v. 31: "because he has fixed a day on which he will judge the world in righteousness by a man whom he has appointed; and of this he has given assurance to all by raising him from the dead" - Paul, who up to this point, has been saying things that would relate to a Greek audience, now moves to less friendly ground as he informs them of a day of judgment and the resurrection of Jesus Christ. By doing this, he runs the risk of losing his audience, yet if he fails to include and emphasize the resurrection, his sermon will be pointless. So Paul tells them that God has fixed a day of judgment, the world will be judged in righteousness, and God has appointed a man (Jesus) to do the judging. But Paul doesn't say when it's going to happen. Finally, by the statement," He has given assurance to all by raising Him from the dead," Paul gives proof of what he has been telling them; that by raising His appointed man-Jesus-from the dead, God demonstrated the victory over death that He promised to those who believe.
Read Acts 17:32-34 - A Split Reaction
32 Now when they heard of the resurrection of the dead, some mocked. But others said, "We will hear you again about this." 33 So Paul went out from their midst. 34 But some men joined him and believed, among whom also were Dionysius the Areopagite and a woman named Damaris and others with them.
v. 32-33: "Now when they heard of the resurrection of the dead, some mocked. But others said, "We will hear you again about this. 33So Paul went out from their midst" - Resurrection was not a popular concept among Greek philosophers-they liked the idea of the immortality of the soul but rejected any notion of bodily resurrection. Paul was at a disadvantage: unlike him, this audience had never experienced the risen Christ. Some even ridiculed him, saying he was a fool to believe such a thing. Still, some were interested, wanted to hear more of what Paul had to say. He would have liked to tell them more about Jesus, the risen Christ, but the mockers had stopped him short, so he left.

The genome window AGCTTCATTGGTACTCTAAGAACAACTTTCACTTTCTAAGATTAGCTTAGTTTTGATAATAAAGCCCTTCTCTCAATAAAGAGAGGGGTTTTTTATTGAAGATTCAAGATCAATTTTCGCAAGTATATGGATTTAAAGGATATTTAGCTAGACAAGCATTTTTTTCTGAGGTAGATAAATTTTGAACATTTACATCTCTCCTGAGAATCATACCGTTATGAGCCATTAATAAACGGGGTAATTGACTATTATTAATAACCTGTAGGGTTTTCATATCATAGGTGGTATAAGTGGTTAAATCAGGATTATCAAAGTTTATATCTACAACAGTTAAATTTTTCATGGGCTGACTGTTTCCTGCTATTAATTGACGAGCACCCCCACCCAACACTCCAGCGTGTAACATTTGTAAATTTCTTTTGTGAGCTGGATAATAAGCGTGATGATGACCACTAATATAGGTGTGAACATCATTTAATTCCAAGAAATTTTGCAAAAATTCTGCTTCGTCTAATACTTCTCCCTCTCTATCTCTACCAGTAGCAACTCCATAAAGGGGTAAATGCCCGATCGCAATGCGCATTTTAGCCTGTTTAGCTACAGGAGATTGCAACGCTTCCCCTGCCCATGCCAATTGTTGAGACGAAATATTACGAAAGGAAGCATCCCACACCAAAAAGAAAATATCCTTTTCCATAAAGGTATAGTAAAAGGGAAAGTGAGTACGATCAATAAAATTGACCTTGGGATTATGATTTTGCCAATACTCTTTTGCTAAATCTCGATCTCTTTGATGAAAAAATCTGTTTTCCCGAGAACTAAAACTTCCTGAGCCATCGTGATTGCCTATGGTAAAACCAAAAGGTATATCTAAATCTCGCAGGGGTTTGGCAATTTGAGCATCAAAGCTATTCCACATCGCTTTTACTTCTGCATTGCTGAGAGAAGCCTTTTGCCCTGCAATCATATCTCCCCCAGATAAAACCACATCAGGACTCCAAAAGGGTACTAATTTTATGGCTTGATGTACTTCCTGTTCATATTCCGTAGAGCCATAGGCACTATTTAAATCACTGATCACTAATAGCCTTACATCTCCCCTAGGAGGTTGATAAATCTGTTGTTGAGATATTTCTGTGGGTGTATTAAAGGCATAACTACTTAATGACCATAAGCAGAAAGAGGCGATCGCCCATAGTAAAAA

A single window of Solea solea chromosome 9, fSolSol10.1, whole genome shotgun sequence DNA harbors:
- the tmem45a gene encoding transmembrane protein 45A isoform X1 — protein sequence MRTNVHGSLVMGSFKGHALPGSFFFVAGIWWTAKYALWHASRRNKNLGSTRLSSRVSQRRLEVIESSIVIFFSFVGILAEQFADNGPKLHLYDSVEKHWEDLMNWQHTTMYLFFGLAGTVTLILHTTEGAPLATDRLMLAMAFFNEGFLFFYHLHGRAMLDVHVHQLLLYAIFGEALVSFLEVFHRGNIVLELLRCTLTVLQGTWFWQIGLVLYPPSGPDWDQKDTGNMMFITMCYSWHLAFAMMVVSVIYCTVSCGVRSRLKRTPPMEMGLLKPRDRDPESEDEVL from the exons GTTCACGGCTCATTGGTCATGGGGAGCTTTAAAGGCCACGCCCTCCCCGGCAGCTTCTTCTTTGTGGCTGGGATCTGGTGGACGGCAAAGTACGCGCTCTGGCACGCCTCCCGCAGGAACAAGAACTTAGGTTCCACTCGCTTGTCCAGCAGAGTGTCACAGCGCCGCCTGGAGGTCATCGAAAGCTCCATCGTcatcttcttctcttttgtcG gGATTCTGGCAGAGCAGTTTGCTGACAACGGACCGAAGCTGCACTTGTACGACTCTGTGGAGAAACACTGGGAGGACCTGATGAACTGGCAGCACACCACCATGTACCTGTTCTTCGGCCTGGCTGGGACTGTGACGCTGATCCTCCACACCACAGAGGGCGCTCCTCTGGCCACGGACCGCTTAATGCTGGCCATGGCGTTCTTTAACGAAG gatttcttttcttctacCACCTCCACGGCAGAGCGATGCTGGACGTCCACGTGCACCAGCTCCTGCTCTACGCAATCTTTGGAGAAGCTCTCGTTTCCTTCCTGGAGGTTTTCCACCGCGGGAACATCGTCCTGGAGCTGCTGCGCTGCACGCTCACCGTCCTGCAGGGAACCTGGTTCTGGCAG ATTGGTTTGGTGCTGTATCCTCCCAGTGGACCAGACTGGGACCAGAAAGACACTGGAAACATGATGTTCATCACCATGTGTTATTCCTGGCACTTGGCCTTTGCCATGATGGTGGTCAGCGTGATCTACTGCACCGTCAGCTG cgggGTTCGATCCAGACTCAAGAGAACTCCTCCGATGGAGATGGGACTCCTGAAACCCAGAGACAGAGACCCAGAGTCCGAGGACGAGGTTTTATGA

v. 34: "But some men joined him and believed, among whom also were Dionysius the Areopagite and a woman named Damaris and others with them" - The result of Paul's sermon at the Areopagus seems small, yet a small number did receive Jesus as savior, among whom were a man named Dionysius, a member of the council, and a woman named Damaris.
Comment: Some have criticized this sermon because there is no detailed reference to the cross or specific quotes from the OT, claiming that Paul compromised the message for an intellectual audience. Yet, scholars agree that Paul's sermon was imminently Biblical. Like Biblical revelation, he began with God as creator of all and ends with God as judge of all. To that extent, the speech stands as an excellent summary for an introductory lesson to educated pagans. In defense of Paul, some say that the Athenians were so close-minded in their secular philosophies that there would have been a weak response regardless of what Paul had preached.
APPLICATION-For purposes of this discussion, an "educated pagan" is a person with no church background and no firsthand knowledge of the Bible. Here are three principles to consider:
PRAYER: God, our Father in heaven, we come before You today with thanksgiving and praise for the love, mercy, and grace You constantly show toward us as individuals and as a Church, and we thank you most of all for sending Your Son, Jesus, to die on a cross for us so that we may be forgiven of our sins. We thank You also for this opportunity that allows anyone to freely access this Facebook page in order to learn more about You through the truth of Your Word. We pray, Lord, that You will use this time of study and learning to strengthen every person listening-in today and use it to give them hope and strengthen them in their Christian walk, and for all of us who are member of this church, please use it to bind us together in Christian love and unity as we strive to build and prosper Your church. Especially, Lord, we ask that You will guide our Pastor J.R., our Deacon body, our church staff, and everyone of us, as members, to accomplish our mission of sharing Jesus Christ with the people of this community who don't know You. As Paul teaches us in this important lesson, please help us to better understand how to share the Gospel message with people who know little or nothing about you as the One true God of all creation. Help us to explain to them who you are and how they can receive Your free gift of grace. And for that, Lord, we will give You all the credit and praise. I ask these things in the name of Jesus Christ, the finisher and perfector of our faith, AMEN.